In the first week following my surgery I didn’t have much energy to do anything except sit and watch, confined by an immobilizing sling and a machine which pumps ice water through a pad strapped to my aching shoulder. In the first few days, I was also kind of out of it because of the painkillers I was taking. In fact, I frequently slipped into hallucinatory waking dreams which blended with whatever I was watching, so it’s a little hard to judge some of the movies I was seeing. (I’ve also spent a ridiculous amount of time watching videos on YouTube.)
My movie viewing has been all over the place, from cheap exploitation to Asian action movies to alien invasions and the early movies of Seijun Suzuki. While some of these movies are pretty disposable, many of them deserve some serious comment. Unfortunately, with my right arm disabled it’s almost impossible for me to type. In fact, right now I’m dictating this into a speech-to-text app on my tablet, which is a pretty clumsy way to write. So for now, I’m just going to mention what I have been watching without giving anything but a brief comment about each title.
I enjoyed both of the alien invasion movies I watched, though they are quite different from each other. Rupert Wyatt’s Captive State (2019) seems to have received mostly negative reviews, but I thought it was a refreshing change from big spectacles like Independence Day. Against the backdrop of an alien invasion, Wyatt tells a story of underground resistance. The aliens are apparently here to strip the planet of all its resources and human authorities have made accommodations with the invaders in exchange for class privilege. Although the tone is apocalyptic, the scale is quite small; it involves a resistance cell in Chicago which is involved in a campaign whose purpose is not fully revealed until the end. The mission is essentially tactical, with most members of the group sacrificing themselves to further a larger strategic goal. (Universal Blu-ray with director commentary and production featurette)
Kiyoshi Kurosawa’s Before We Vanish (2017) is a smaller, more intimate treatment of a similar theme. Belonging to the Body Snatchers sub-genre, it focuses on three people who have been possessed by an alien advance team who have come to learn as much about human behaviour as they can before a full-scale invasion is launched which will inevitably wipe out our species. Much of the film involves the interactions between the alien scouts and the people they enlist as their guides. This creates a space for Kurosawa to explore, sometimes satirically and sometimes with surprising emotional depth, what it means to be human. (Arrow Blu-ray with making-of documentary and various interview and festival Q&A featurettes)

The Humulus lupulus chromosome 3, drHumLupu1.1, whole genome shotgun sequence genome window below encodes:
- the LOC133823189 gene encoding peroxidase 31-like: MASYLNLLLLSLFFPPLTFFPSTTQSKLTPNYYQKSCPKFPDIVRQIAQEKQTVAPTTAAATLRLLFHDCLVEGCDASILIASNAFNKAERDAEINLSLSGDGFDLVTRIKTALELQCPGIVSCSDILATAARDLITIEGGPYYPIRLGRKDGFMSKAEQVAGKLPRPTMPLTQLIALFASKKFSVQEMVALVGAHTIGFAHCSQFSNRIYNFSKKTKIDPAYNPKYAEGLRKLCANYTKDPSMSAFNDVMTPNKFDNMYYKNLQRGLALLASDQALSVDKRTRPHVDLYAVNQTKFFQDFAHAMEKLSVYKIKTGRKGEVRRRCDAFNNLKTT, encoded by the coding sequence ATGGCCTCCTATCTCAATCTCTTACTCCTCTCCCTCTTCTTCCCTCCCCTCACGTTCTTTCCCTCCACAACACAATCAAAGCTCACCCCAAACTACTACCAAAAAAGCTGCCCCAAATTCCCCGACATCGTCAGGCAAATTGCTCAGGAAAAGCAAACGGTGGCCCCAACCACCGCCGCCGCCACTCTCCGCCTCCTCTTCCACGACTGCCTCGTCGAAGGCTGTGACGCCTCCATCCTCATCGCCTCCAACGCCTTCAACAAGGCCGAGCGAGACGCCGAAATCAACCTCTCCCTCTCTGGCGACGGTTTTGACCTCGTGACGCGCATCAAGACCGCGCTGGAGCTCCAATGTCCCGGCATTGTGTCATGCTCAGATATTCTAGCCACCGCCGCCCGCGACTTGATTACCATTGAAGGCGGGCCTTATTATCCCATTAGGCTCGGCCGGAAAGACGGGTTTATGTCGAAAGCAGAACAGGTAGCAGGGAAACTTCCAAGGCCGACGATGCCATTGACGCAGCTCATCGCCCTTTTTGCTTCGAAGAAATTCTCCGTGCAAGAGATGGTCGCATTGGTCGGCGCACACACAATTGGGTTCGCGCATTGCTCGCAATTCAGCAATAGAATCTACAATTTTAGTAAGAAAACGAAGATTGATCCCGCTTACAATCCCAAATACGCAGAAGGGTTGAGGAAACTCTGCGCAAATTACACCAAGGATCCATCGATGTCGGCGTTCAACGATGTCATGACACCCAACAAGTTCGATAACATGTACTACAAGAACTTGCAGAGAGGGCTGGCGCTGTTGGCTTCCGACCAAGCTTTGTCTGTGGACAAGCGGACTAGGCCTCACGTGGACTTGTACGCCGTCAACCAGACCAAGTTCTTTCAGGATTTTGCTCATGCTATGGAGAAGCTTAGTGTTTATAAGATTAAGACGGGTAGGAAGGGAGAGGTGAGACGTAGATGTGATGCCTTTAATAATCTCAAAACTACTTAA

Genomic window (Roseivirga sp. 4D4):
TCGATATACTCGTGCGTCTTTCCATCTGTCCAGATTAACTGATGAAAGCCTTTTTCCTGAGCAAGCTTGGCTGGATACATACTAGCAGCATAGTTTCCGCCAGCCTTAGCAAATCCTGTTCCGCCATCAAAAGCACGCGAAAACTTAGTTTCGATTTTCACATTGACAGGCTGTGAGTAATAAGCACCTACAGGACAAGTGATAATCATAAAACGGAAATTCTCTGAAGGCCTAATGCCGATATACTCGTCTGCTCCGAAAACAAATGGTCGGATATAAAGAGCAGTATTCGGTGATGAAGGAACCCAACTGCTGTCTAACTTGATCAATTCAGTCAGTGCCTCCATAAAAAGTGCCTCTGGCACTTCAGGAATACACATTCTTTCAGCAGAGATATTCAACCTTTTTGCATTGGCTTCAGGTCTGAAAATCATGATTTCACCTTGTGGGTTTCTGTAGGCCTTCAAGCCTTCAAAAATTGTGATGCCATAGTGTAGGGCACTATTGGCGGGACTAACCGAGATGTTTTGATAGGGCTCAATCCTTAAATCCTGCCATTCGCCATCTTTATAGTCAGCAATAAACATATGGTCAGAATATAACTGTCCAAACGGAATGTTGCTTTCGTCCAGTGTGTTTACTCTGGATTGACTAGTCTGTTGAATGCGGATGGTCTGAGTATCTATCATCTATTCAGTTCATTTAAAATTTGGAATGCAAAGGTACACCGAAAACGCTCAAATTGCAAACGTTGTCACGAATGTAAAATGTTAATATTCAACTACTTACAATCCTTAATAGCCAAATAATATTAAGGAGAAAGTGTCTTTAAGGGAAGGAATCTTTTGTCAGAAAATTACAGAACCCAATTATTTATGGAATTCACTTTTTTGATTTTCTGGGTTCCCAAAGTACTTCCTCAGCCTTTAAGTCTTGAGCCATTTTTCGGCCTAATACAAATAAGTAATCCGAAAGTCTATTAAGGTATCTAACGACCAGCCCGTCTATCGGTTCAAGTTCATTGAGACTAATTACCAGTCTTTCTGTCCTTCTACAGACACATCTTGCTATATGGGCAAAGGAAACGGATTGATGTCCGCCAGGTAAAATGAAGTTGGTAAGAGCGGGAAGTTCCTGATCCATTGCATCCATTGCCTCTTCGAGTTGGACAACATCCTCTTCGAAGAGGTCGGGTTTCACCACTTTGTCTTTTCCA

More conventional and more spectacular are a pair of period Chinese martial arts movies directed by Lu Yang. Brotherhood of Blades (2014) and its sequel, The Infernal Battlefield (2017), are convoluted stories about infighting in the late Ming Dynasty Court between princes and ministers as seen from the perspective of several assassins carrying out missions which begin to make them question their own loyalties. The design is lavish and the action plentiful. Although both films adhere closely to genre tropes, the characters’ well-developed inner conflicts give them some depth. (Well Go USA Blu-rays with very brief featurettes)
Which is more then can be said about Jung Bum-shik’s Gonjiam: Haunted Asylum (2018), which is a fairly by-the-numbers Korean found-footage horror film about a team of annoying people from a podcast who sneak into a derelict hospital with multiple body-cams to investigate rumours of ghosts and disappearances. Although there are a few creepy scenes, the filmmakers make little use of the possibilities provided by the impressive setting in an actual abandoned hospital. The barely-sketched characters, who we mostly see in distorted, bug-eyed closeups, are so irritating that you spend most of the time just waiting for them to be killed off. (Bare bones Well Go USA Blu-ray)
Alberto De Martino’s Holocaust 2000 (aka The Chosen, 1978), which I actually saw during its original theatrical run, is one of the better Italian imitations of The Omen (1976) in which demonic forces are propelling the world towards Armageddon. Kirk Douglas is a wealthy businessman with plans to provide unlimited power to the entire Middle East by building a huge fusion reactor whose design turns out to fulfill prophecies from The Book of Revelations. When he tries to stop the project, he discovers that his own son is in fact the Antichrist. (Scream Factory Blu-ray with alternate US cut with extended ending)